Retro Reading: Conversations With My Elders by Boze Hadleigh
As a freelance writer you can pretty much write what you want (providing the material is interesting to the editor and the audience you’ve decided to write for) and hopefully your story will be picked up.
However, doing a question and answer (Q&A) piece isn’t that common and is usually used when a writer is lazy, or can’t find the angle to the piece.
For all its worth, this out of print book (published after the subjects passed away) can be at times really interesting or just plain boring considering the answers to the question. The conversation though with Rock Hudson does make you wonder if it was an actual conversation or not.
Author Boze Hadleigh has compiled six conversations with six men in the entertainment industry who led an open secret within the industry. All were gay and each interviewee guides us through legendary Hollywood gossip and how the industry treated them.
Generally, an interview is just a bunch of chronological questions with the answers given and a story is written. In this instance, Hadleigh has more of a conversation with the interviewee which engages both. (When I do interviews I too use this approach since it’s easier to get more information from the subject).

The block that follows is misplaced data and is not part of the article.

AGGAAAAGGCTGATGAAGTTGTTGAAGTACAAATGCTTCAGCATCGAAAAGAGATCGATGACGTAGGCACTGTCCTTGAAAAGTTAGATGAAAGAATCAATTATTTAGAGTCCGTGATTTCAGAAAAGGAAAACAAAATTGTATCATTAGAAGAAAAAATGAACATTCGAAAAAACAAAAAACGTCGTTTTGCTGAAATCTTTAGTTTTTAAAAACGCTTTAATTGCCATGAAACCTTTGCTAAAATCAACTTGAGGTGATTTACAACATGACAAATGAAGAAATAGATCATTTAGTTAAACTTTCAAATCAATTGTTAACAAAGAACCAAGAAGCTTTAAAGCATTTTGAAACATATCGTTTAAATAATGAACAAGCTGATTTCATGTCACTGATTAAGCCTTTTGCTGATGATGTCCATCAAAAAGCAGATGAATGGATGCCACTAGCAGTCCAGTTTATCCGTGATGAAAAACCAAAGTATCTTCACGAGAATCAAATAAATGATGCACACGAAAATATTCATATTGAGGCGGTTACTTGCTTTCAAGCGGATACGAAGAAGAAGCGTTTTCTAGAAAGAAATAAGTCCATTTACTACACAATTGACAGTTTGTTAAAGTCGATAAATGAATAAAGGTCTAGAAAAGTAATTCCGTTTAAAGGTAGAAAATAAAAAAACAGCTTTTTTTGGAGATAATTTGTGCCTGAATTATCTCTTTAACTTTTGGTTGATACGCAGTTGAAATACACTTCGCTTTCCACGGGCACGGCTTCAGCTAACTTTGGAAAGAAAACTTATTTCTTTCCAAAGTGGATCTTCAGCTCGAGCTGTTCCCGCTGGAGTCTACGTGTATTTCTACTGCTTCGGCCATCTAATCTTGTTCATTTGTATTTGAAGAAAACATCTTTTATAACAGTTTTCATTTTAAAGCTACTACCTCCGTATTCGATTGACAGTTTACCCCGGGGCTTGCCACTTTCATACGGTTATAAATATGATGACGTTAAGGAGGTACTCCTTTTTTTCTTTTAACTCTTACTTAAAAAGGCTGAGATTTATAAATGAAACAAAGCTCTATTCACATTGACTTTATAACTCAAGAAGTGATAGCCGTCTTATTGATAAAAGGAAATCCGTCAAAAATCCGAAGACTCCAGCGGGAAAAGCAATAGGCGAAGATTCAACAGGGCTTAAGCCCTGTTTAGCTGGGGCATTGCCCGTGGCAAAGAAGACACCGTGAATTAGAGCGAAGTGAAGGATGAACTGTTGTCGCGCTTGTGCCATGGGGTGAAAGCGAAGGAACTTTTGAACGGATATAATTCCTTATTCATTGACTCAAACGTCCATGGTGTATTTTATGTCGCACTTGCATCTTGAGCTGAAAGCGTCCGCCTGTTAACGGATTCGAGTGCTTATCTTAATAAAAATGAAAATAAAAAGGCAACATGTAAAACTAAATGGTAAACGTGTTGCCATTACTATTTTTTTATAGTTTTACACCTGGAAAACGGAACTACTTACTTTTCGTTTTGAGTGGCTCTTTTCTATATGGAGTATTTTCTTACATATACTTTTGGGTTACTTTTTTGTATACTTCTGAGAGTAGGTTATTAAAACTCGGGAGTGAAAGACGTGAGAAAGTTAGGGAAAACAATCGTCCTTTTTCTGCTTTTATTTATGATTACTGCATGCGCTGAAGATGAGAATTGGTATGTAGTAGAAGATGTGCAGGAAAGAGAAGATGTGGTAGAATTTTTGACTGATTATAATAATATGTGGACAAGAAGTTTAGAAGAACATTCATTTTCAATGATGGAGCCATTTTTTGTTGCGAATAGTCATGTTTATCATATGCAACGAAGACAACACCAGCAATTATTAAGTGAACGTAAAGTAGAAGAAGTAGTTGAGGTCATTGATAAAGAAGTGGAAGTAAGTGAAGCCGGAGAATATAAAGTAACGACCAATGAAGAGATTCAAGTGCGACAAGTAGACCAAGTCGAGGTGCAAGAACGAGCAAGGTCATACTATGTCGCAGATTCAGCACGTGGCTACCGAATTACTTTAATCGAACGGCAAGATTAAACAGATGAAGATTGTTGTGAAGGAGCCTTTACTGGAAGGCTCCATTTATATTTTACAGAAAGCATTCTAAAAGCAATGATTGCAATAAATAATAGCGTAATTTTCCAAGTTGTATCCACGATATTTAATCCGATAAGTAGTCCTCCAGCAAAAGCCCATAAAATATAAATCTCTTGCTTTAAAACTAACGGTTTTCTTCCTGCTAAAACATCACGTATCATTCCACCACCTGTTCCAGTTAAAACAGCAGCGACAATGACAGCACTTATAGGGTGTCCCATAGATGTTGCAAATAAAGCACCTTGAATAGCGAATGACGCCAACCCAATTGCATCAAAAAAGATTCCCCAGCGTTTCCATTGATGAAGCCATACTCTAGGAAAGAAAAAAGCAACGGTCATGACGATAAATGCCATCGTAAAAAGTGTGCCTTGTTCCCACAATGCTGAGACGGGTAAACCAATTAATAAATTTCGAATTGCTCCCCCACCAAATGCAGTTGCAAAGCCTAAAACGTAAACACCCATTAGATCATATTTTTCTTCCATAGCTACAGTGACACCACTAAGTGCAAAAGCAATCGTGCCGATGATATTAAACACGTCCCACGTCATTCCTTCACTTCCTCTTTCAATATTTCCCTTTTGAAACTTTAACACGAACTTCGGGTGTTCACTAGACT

Opening the book is Sal Mineo. His conversation with Hadleigh sets the tone, but after his conversation, that tone disappeared. It was lost with Luchino Visconti and Oscar winner, Cecil Beaton.
The conversation with German director Rainer Werner Fassbinder is probably the most intense, while George Cukor seemed a little tense and didn’t want to dish too much in the gossip department.
Although Hudson is the cover boy, it had been disputed by his former publicist that the conversations didn’t take place. Hadleigh insists that the two met twice.
I, too, wonder about the conversations, because I don’t think Hudson would have talked as frank as he did. I’m sure that if he had talked this frank, a lot of it would have been off the record (even I have tapes of celebrity interviews where we’ve discussed things off the record).
if you’re a fan of old Hollywood, you’re treated to the past and a little gossip. For those interested in the industry you’ll get a little behind the scenes advice and for budding journalists, a guide on interviewing techniques.
Although the material is dated, it’s still relevant in today’s world. Some of their hopes came true and some are still being fought.